U2 Lists: Top 5 U2 Literary Moments
June 21, 2009
[Ed. note: This is the 10th in a "U2 Lists" series, where @U2 staffers pick a topic and share their personal rankings on something U2-related.]
I find it intriguing that, as a topic, literary influences appear to be such a little-explored one in the world of U2 fandom. After all, references to the thoughts and ideas of various wordsmiths abound within the entire canon of the band's imagery and lyrics, from Bono's on-stage recitations of Yeats' He Wishes for the Cloths of Heaven to the band's early use of imagery from Golding's Lord of the Flies during their performances, and from making subtle allusions to C.S. Lewis in their music videos to acknowledging the influence of American writers like Flannery O'Connor and Saul Bellow on The Joshua Tree and Rattle and Hum.
The lack of acknowledgement may be because this particular vein within U2's music, whether in song, speech or action, has rarely been obvious, often being overlooked in favour of the more overt political and spiritual dimensions. One arguably has to dig deeper in order to understand them. But such a venture is both challenging and rewarding, exposing a side to U2 and their music that is not often instantly associated with them. Below are a few of my favourite moments, big and small, from U2's explorations into the literary world.
1. Into the Heart of a Child
U2's first significant experiment with alter egos was arguably during their early touring days, when Bono adopted personas such as the Boy and the Fool as a means of illustrating the turbulent, and often damaging, transition from childhood to adulthood. This had its roots in William Golding's classic work Lord of the Flies, which cynically depicts the failed attempts made by a group of WW2-era schoolboys stranded on a desert island to build a functioning society. The book deals with themes such as the end of innocence, the human capacity for savagery and "the infinite cynicism of adult life," a nondescript force of corruption and evil which, the story implies, children inevitably fall victim to when they grow up.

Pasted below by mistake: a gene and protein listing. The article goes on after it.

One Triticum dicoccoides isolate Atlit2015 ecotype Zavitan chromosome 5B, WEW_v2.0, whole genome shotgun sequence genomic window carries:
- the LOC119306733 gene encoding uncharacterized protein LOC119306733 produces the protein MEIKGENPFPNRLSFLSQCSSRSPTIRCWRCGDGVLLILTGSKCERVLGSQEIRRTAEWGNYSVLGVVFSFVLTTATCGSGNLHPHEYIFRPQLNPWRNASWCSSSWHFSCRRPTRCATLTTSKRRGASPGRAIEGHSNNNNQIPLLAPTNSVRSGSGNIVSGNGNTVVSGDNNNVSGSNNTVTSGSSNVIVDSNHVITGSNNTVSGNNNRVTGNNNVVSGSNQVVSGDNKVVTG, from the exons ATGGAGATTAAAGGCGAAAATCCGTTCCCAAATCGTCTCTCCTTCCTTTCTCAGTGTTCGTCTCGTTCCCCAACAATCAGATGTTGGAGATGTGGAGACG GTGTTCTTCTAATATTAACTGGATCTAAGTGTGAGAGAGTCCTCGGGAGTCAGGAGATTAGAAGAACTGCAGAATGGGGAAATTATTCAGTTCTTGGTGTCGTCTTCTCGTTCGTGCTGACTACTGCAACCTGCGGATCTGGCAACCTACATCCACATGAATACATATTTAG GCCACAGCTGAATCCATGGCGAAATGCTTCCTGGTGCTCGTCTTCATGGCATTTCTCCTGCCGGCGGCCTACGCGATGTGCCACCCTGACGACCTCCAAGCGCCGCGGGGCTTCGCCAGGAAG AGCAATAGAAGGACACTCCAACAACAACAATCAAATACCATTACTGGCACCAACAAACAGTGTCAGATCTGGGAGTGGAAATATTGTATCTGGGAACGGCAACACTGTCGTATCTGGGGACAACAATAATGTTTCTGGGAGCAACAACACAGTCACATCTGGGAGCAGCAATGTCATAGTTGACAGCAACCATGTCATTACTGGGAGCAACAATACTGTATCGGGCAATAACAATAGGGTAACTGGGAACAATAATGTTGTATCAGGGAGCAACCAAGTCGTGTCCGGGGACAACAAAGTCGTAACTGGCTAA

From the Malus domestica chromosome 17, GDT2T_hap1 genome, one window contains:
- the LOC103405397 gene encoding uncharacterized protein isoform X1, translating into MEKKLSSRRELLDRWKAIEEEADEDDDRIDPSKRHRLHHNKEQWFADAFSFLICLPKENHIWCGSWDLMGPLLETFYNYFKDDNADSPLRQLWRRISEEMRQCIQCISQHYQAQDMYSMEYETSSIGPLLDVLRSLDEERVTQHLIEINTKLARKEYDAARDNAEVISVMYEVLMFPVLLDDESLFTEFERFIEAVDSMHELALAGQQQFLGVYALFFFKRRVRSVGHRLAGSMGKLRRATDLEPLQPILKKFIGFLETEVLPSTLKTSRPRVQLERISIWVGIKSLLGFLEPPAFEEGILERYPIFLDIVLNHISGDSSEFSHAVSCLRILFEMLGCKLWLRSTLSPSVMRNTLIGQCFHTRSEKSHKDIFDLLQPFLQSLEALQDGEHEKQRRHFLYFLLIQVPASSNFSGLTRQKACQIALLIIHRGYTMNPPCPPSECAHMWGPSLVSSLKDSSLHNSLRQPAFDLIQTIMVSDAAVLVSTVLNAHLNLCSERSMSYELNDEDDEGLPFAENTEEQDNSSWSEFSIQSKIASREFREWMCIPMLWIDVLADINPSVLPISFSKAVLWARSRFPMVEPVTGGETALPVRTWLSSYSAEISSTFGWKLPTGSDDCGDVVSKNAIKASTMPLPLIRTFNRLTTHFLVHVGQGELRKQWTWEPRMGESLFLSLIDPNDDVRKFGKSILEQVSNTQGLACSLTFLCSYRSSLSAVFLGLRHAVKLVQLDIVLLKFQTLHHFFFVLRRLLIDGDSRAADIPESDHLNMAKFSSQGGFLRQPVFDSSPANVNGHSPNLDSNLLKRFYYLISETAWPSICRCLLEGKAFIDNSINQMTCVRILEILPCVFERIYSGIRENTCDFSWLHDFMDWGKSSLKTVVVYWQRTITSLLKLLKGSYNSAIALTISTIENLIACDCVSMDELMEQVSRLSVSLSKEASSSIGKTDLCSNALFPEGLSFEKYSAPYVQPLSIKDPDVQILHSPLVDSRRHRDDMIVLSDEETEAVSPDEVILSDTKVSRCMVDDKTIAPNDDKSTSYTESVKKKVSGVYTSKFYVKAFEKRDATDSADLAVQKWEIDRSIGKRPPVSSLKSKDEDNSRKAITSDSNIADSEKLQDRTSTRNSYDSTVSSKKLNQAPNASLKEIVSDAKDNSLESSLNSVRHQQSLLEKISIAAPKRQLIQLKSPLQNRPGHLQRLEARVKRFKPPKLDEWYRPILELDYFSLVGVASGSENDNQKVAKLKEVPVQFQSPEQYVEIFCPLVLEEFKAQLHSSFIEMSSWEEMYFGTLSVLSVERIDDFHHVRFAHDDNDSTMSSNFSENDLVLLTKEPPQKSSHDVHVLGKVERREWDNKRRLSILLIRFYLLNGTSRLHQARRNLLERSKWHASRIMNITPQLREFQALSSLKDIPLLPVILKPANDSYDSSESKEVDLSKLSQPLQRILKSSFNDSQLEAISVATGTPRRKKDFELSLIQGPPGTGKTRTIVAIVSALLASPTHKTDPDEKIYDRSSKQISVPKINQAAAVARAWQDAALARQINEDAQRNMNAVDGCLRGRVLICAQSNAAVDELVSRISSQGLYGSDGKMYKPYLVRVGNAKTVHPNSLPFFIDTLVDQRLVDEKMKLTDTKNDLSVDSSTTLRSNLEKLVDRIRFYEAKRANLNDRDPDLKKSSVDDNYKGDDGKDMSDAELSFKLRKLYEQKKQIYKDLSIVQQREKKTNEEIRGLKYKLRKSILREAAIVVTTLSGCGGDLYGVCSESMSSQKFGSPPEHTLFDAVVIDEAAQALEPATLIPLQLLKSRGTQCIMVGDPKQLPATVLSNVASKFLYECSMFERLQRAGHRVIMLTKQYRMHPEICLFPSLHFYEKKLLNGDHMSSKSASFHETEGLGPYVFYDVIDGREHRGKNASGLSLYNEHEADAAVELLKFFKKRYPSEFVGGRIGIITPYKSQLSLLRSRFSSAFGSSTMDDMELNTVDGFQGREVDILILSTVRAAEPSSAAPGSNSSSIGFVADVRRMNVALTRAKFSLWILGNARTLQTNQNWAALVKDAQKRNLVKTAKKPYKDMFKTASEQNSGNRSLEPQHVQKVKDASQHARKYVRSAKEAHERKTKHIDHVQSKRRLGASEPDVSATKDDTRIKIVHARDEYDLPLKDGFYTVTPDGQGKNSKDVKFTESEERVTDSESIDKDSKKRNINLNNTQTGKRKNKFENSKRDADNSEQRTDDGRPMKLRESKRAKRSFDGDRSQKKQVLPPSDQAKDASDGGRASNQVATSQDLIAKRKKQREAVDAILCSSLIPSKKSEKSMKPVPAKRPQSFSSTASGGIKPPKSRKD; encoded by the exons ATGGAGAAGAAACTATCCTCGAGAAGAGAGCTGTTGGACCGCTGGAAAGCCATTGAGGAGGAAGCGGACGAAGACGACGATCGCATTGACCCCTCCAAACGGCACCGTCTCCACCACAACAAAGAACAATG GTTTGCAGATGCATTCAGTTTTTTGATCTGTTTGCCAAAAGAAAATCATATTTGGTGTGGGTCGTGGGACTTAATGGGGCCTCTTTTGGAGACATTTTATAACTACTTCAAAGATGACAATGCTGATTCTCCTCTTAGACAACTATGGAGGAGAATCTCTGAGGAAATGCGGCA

U2 also named one of their songs on the Boy album after a chapter in Golding's novel, with the song's lyrics exploring themes of alienation, isolation and uncertainty -- ideas that hover spectre-like within the book's pages. The cry of 'Do you feel in me/anything redeeming/any worthwhile feeling?/Is life like a tight-rope/hanging on my ceiling?' in "Shadows and Tall Trees" could be lifted directly from the character Ralph's musings on his sudden loss of innocence and attempt to articulate a sense of awkwardness he can't quite define.
The subtle dangers of adulthood resurface as an idea in many of Bono's later interviews, where he warns against "knowingness." The end of innocence can bring answers to questions we would rather not ask, as the brutal and bloody fate of many of the characters in the novel illustrates; a reality from which both the inhabitants of Golding's island and the voices on the Boy album seem at times to be trying to make a rapid retreat.
2. Go Lightly Underground